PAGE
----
Close kinematic chains are very energy-efficient. They are part of the kinematics wonders rendering the horse so elegant and efficient. Close kinematic chains orchestrate the whole of the horse’s physique at a high level of efficiency. Equine athletic training and riding techniques need to evolve from making the horse do it to understanding how the horse does it. The focus would be then on an education allowing the horse to perform soundly and at its utmost potential instead of exploiting the horse’s talent until the repetition of stressful performances with a dysfunctional physique induces lameness.
If it was as simple as restoring the natural reflexes, everyone would be an expert in academic equitation. In reality, natural reflexes are ill-adapted to the demands of athletic performances and, like in every other athletic specialty, efficiency, and also ethics and decency, resides in the knowledge allowing the preparation of the athlete for the performance. If it was as simple as having the hind leg over-reaching the foot print of the foreleg, rushing the horse forward would work, but, if we look at the kinematics chain allowing greater engagement of the hind leg, the hoof placement is a “simpler” detail more likely to create stifle problems than sound performance.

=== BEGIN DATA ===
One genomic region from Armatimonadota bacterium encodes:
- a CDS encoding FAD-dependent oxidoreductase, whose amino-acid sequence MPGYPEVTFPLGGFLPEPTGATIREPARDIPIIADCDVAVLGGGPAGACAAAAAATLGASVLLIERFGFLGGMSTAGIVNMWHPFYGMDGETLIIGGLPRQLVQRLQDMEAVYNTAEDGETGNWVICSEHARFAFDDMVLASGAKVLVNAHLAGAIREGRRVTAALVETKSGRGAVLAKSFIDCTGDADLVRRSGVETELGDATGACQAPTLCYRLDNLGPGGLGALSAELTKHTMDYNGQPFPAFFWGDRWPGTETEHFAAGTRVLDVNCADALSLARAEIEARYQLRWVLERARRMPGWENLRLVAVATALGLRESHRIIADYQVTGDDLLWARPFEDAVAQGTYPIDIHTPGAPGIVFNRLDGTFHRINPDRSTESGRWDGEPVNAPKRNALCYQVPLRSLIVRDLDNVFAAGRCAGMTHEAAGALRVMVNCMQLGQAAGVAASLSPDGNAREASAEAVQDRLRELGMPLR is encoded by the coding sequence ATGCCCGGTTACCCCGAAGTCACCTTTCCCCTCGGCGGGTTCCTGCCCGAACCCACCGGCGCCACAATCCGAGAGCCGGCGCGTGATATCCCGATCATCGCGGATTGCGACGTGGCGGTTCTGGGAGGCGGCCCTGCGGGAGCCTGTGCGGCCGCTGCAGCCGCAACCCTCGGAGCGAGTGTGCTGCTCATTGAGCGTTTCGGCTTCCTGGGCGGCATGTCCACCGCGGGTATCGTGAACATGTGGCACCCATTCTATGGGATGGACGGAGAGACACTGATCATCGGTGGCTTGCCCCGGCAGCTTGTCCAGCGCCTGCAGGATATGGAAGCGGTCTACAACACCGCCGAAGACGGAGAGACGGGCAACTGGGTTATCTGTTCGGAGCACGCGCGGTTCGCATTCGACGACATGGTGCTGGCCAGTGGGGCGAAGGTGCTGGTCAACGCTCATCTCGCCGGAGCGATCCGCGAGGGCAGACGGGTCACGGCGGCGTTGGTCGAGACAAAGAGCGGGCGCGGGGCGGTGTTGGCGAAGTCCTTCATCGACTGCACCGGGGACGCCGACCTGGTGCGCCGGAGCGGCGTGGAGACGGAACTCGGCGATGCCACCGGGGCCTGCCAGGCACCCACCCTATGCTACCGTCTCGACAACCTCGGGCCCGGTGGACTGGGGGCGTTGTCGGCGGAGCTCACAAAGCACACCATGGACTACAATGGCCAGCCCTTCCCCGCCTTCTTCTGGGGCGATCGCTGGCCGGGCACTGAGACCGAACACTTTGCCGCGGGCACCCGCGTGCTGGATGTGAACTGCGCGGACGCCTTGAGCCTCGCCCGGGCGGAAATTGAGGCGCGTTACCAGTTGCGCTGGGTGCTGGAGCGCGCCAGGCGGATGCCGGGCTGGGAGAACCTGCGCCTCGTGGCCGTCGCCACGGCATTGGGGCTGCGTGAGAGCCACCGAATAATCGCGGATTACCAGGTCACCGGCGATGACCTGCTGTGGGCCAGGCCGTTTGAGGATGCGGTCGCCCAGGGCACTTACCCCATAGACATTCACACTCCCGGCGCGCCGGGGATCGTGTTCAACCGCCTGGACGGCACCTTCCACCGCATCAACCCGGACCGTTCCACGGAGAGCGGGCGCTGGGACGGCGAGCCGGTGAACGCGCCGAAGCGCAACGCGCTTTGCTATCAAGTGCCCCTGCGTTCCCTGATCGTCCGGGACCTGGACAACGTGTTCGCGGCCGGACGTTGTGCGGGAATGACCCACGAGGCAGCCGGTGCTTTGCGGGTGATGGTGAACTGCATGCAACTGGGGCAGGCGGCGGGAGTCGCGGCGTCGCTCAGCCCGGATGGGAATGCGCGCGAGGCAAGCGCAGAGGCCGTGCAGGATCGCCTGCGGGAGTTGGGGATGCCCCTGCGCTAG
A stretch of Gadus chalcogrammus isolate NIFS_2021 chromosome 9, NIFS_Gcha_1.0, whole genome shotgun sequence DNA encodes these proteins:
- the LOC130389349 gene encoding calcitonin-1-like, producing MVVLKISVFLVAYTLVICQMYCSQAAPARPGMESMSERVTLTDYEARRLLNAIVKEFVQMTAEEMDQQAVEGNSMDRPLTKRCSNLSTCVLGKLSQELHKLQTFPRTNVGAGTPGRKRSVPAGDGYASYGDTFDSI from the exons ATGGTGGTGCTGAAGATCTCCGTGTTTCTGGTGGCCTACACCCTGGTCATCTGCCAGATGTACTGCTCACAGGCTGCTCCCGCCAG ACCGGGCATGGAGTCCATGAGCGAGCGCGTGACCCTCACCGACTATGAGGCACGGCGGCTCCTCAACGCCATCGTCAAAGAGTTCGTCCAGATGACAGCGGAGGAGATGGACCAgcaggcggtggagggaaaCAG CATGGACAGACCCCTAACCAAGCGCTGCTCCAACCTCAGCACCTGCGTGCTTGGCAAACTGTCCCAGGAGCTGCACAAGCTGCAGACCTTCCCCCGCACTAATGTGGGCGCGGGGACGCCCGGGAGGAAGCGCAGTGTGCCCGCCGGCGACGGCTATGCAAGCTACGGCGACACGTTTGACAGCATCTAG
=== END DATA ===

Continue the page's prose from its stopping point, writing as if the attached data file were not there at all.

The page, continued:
The forward swing of the hind leg commences with a pendular movement of the femur around the hip-joint. While rotating around the hip-joint, the femur undergoes simultaneously an inward rotation around the tibia. This rotary movement of the femur occurs toward the outside, (medial-to-lateral,) during the swing phase and toward the inside, (lateral-to-medial) during the support phase. As the protracting hind leg swings forward, the stifle extends and the usual medial-to-lateral rotation occurs. If greater engagement of the hind leg is created without adequate dorso-ventral rotation of the pelvis, the stifle might extend beyond its safe limits, exposing the stifle joint to upward fixation of the patella.